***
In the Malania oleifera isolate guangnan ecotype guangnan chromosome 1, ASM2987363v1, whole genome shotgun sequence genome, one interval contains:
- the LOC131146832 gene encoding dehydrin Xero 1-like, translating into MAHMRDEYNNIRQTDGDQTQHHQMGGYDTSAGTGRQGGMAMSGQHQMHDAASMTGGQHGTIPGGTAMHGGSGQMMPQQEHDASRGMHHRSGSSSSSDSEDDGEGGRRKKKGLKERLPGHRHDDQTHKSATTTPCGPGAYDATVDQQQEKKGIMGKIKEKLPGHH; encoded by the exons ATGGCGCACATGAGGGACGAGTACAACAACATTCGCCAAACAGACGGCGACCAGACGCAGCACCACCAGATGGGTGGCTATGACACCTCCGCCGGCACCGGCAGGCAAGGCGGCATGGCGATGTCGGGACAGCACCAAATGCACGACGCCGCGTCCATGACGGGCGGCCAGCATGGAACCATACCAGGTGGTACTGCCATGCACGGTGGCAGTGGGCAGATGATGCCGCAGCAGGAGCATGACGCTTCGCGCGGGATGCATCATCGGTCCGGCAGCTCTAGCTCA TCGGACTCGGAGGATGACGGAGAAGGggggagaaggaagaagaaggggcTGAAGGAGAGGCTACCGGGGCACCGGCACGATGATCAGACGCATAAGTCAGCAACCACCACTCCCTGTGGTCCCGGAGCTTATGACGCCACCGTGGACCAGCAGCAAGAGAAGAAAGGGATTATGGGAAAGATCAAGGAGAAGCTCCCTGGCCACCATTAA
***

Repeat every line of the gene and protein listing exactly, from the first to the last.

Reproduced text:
In the Malania oleifera isolate guangnan ecotype guangnan chromosome 1, ASM2987363v1, whole genome shotgun sequence genome, one interval contains:
- the LOC131146832 gene encoding dehydrin Xero 1-like, translating into MAHMRDEYNNIRQTDGDQTQHHQMGGYDTSAGTGRQGGMAMSGQHQMHDAASMTGGQHGTIPGGTAMHGGSGQMMPQQEHDASRGMHHRSGSSSSSDSEDDGEGGRRKKKGLKERLPGHRHDDQTHKSATTTPCGPGAYDATVDQQQEKKGIMGKIKEKLPGHH; encoded by the exons ATGGCGCACATGAGGGACGAGTACAACAACATTCGCCAAACAGACGGCGACCAGACGCAGCACCACCAGATGGGTGGCTATGACACCTCCGCCGGCACCGGCAGGCAAGGCGGCATGGCGATGTCGGGACAGCACCAAATGCACGACGCCGCGTCCATGACGGGCGGCCAGCATGGAACCATACCAGGTGGTACTGCCATGCACGGTGGCAGTGGGCAGATGATGCCGCAGCAGGAGCATGACGCTTCGCGCGGGATGCATCATCGGTCCGGCAGCTCTAGCTCA TCGGACTCGGAGGATGACGGAGAAGGggggagaaggaagaagaaggggcTGAAGGAGAGGCTACCGGGGCACCGGCACGATGATCAGACGCATAAGTCAGCAACCACCACTCCCTGTGGTCCCGGAGCTTATGACGCCACCGTGGACCAGCAGCAAGAGAAGAAAGGGATTATGGGAAAGATCAAGGAGAAGCTCCCTGGCCACCATTAA